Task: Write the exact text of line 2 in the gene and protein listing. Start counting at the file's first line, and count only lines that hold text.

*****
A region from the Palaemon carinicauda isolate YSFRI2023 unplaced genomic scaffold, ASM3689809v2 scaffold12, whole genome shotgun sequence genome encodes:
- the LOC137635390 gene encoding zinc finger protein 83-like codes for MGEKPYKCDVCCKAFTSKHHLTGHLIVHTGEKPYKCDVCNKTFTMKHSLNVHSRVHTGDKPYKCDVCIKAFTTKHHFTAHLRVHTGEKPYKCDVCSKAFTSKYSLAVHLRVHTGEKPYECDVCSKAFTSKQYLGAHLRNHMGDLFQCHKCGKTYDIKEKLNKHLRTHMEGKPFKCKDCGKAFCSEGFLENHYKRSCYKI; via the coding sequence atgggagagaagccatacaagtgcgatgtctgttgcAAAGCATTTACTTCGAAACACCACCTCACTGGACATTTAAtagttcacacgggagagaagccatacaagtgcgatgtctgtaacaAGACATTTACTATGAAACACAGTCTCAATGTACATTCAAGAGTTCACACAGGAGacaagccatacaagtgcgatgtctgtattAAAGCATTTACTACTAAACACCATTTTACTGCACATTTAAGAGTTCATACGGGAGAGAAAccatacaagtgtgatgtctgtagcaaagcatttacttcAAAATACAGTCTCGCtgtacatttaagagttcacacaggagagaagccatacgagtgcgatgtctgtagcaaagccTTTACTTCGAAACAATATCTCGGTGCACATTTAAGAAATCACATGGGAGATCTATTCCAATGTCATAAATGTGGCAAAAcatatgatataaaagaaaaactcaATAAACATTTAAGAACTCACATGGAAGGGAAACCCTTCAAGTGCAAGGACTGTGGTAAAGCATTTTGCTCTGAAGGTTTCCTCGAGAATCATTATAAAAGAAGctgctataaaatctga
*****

- the LOC137635390 gene encoding zinc finger protein 83-like codes for MGEKPYKCDVCCKAFTSKHHLTGHLIVHTGEKPYKCDVCNKTFTMKHSLNVHSRVHTGDKPYKCDVCIKAFTTKHHFTAHLRVHTGEKPYKCDVCSKAFTSKYSLAVHLRVHTGEKPYECDVCSKAFTSKQYLGAHLRNHMGDLFQCHKCGKTYDIKEKLNKHLRTHMEGKPFKCKDCGKAFCSEGFLENHYKRSCYKI; via the coding sequence atgggagagaagccatacaagtgcgatgtctgttgcAAAGCATTTACTTCGAAACACCACCTCACTGGACATTTAAtagttcacacgggagagaagccatacaagtgcgatgtctgtaacaAGACATTTACTATGAAACACAGTCTCAATGTACATTCAAGAGTTCACACAGGAGacaagccatacaagtgcgatgtctgtattAAAGCATTTACTACTAAACACCATTTTACTGCACATTTAAGAGTTCATACGGGAGAGAAAccatacaagtgtgatgtctgtagcaaagcatttacttcAAAATACAGTCTCGCtgtacatttaagagttcacacaggagagaagccatacgagtgcgatgtctgtagcaaagccTTTACTTCGAAACAATATCTCGGTGCACATTTAAGAAATCACATGGGAGATCTATTCCAATGTCATAAATGTGGCAAAAcatatgatataaaagaaaaactcaATAAACATTTAAGAACTCACATGGAAGGGAAACCCTTCAAGTGCAAGGACTGTGGTAAAGCATTTTGCTCTGAAGGTTTCCTCGAGAATCATTATAAAAGAAGctgctataaaatctga